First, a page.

Miami-Dade explores new ways to stop coronavirus surge in county

Mayor Carlos Gimenez is sending a "surge team" into hot spots with education and protective gear, and he's pursuing hotel rooms for people in need who should be isolating.

MIAMI – On yet another record-breaking day of COVID-19 cases, there was a recognition that more needs to be done to stop the spread in Miami-Dade.

County mayor Carlos Gimenez says he’s dispatching a 100-person “SURGE team” to coronavirus hot spots, delivering a door-to-door education campaign and kits including masks and hand sanitizer.

“It stands for Strategic Urban Response to Guideline Enforcement,” Gimenez said.

Those hotspots include the Brownsville, Little Havana and Allapattah neighborhoods of Miami, and also parts of southern Dade County in the Homestead area. The “SURGE team” will be comprised of members of county’s goodwill ambassadors program and people hired at the start of Phase 1 to help with social distancing enforcement at parks.

“Unfortunately, we seem to be experiencing a second exponential growth in the last two to three weeks, comparable to what we had seen at the end of March and the beginning of April,” said Dr. Zoran Bursac, FIU’s Department of Biostatistics professor and chair.

As Florida reported a record 5,511 new COVID-19 cases on Wednesday, Miami-Dade County was responsible for 957 of them.

Miami-Dade also had 24 of the state’s 43 new deaths in the past day, and the county reported that a staggering 19.6% of its coronavirus tests from Tuesday came back positive.

In a Zoom news conference Wednesday afternoon, Gimenez highlighted the increasing trend of younger people being diagnosed with COVID-19 in the county, citing a five-fold increase in cases among the 18-35 demographic since mid-March.

He said older, more vulnerable residents should take caution, even suggesting they separate from the younger population.

And in another big first for the county’s response, he announced a plan to work with hospitals and state health officials to possibly provide hotel rooms for farmworkers and others with limited means who are not so sick they need to be admitted but may need to self-isolate until they test negative for the virus

“It’s not time to put down our guard. It’s time to put up our guard,” Gimenez said. “We’re serious. We have an issue. And we’re going to take care of it before it grows.”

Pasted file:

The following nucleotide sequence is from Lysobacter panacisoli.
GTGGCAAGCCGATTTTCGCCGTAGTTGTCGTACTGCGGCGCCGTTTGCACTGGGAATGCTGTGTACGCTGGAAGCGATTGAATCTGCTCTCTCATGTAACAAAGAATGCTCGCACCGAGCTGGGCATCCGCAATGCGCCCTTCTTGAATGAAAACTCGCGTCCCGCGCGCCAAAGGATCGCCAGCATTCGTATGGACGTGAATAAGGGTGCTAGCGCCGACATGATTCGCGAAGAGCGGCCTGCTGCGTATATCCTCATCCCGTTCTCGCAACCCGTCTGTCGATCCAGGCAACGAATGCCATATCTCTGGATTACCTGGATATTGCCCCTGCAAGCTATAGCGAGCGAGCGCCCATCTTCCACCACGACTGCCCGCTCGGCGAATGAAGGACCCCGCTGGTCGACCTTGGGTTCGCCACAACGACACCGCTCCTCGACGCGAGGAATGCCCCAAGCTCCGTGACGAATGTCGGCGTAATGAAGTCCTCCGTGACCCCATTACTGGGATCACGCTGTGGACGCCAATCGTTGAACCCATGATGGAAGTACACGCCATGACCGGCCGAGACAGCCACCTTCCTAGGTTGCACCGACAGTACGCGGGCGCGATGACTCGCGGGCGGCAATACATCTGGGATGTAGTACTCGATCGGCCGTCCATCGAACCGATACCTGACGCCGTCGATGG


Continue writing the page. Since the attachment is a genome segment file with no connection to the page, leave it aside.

Watch a replay of the mayor’s news conference below:

WATCH LIVE: Miami-Dade Mayor Gimenez talks coronavirus case rise

Miami-Dade County Mayor Carlos Gimenez holds a Zoom news conference Wednesday after the county reported more than 900 new cases of COVID-19.

Posted by WPLG Local 10 on Wednesday, June 24, 2020

Gimenez said he considered a countywide mask mandate like the one many city mayors proposed, but he feels the current face-covering order, if followed and enforced, is sufficient. The county order requires masks to be work inside public places and also outside when social distancing isn’t possible.

The mayor noted that violating emergency orders is a second-degree misdemeanor, but the county is considering making it a civil citation, so other inspectors beyond police could issue citations.

Gimenez also said the county’s bars and nightclubs will remain closed for the foreseeable future.

“Bars and nightclubs — I don’t even see how you can operate,” he said. “It’s not about staying closed — that’s not what they’re all about.”

Gimenez did not express concern about hospital bed capacity in the county.

Jackson Health System continues to say they have sufficient capacity, with the majority of their patients not needing ICU-level care.

Over at Homestead Hospital, officials say their intensive care unit is now at full capacity, mostly with patients who have tested positive for COVID-19. They are choosing to transfer patients to other hospitals within the Baptist Health network.


Coronavirus hospitalizations surging in Miami-Dade, with younger patients too

Masks becoming mandatory in these Miami-Dade cities after coronavirus ‘spike’

About the Authors:

Christina returned to Local 10 in 2019 as a reporter after covering Hurricane Dorian for the station. She is an Edward R. Murrow Award-winning journalist and previously earned an Emmy Award while at WPLG for her investigative consumer protection segment "Call Christina."